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Millenials Buying FHA Units as First Home

Millennials Buying FHA Units as First Home

Primary Residence Units

Millennials have figured out a little used, but very smart strategy for jumping into real estate with both feet.

This demographic doesn’t always seem get a fair shake as a stereotype, and I’ve experienced another side.  A really smart side.

I have met many, forward thinking minds that have come from this group and have the vision to see the incredible opportunity of buying a multi family as their first home.

Primary residence units are essentially when you buy a home that you intend to live in, making it owner occupied, that is 2 to 4 family units.

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For properly zoned multi-family units, smart millennials have figured out that you can use rents from the other units as qualifying income.

This deep understanding of the guidelines is giving these millennials a real head start on investing, and building long term wealth by investing in real estate.

I’m just saying that I’m impressed with the interest I’ve seen by this group toward buying primary residence units.

As my nod to this generation, I would like to share this knowledge with the people, so that all who have ears will hear, and benefit from this incredibly smart real estate investment strategy.

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Can I Afford Multi-Family?

I’m sure you’re already thinking it….wouldn’t a 2-4 unit property cost more than a single family home?  You’re smart to ask this question, and the answer is obviously “yes”.

This is where the magic of buying primary residence units comes in.  You can use 75% of the projected (or actual) rents from any unit that you’re not living in as qualifying income for the higher purchase price.

I have personally helped a young man buy a 3 unit property, when it would have been difficult for him to find anything in the price range he qualified for without the rents from his non-owner occupied units.

Not only are you able to use future rents to qualify, at the end of the day, your “out of pocket” mortgage payment will be much less than if you purchased a single family home.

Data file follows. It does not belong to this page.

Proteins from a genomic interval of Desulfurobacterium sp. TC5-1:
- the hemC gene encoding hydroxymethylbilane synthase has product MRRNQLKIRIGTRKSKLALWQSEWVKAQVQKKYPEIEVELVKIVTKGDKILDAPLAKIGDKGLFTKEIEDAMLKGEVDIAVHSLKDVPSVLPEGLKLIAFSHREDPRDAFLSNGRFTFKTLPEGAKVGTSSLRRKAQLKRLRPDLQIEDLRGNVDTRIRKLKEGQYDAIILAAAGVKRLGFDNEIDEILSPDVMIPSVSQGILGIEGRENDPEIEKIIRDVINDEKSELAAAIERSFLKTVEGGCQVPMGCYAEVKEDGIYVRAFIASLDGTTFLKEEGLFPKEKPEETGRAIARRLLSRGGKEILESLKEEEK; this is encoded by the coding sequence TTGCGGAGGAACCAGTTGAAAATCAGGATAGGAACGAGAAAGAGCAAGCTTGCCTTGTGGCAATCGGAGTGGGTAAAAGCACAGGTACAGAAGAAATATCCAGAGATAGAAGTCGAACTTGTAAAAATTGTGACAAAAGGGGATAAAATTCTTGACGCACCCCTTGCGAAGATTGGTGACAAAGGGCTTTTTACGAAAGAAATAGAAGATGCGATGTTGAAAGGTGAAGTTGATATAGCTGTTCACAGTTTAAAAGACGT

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In some cases, you can actually make money with rents and have 100% of your home paid for by your tenants!

Down Payment Requirements

If you are buying a multi-family home and not living in one of the units, you will be required to come in with a minimum of 25% down payment.

When buying primary residence units, there are homebuyer programs that require very little, if anything as a down payment.  These guidelines will vary based on the type of financing you’re applying for.

Your credit scores and debt to income ratios may also influence which type of home loan options are available to you.

Let’s quickly examine the special loan programs that allow less than 25% down payment when buying primary residence units.

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FHA Financing – 3.5% Down Payment

FHA is probably the most flexible, and most accessible of all of your low down payment options.

Not only does FHA allow higher debt to income ratios, Government insured financing also offers the lowest down payment of all of the options available for buying a primary residence between 2 and 4 units.

Here are some of the highlights of FHA financing for primary residence units:

  • No first time buyer requirement / Must be owner occupied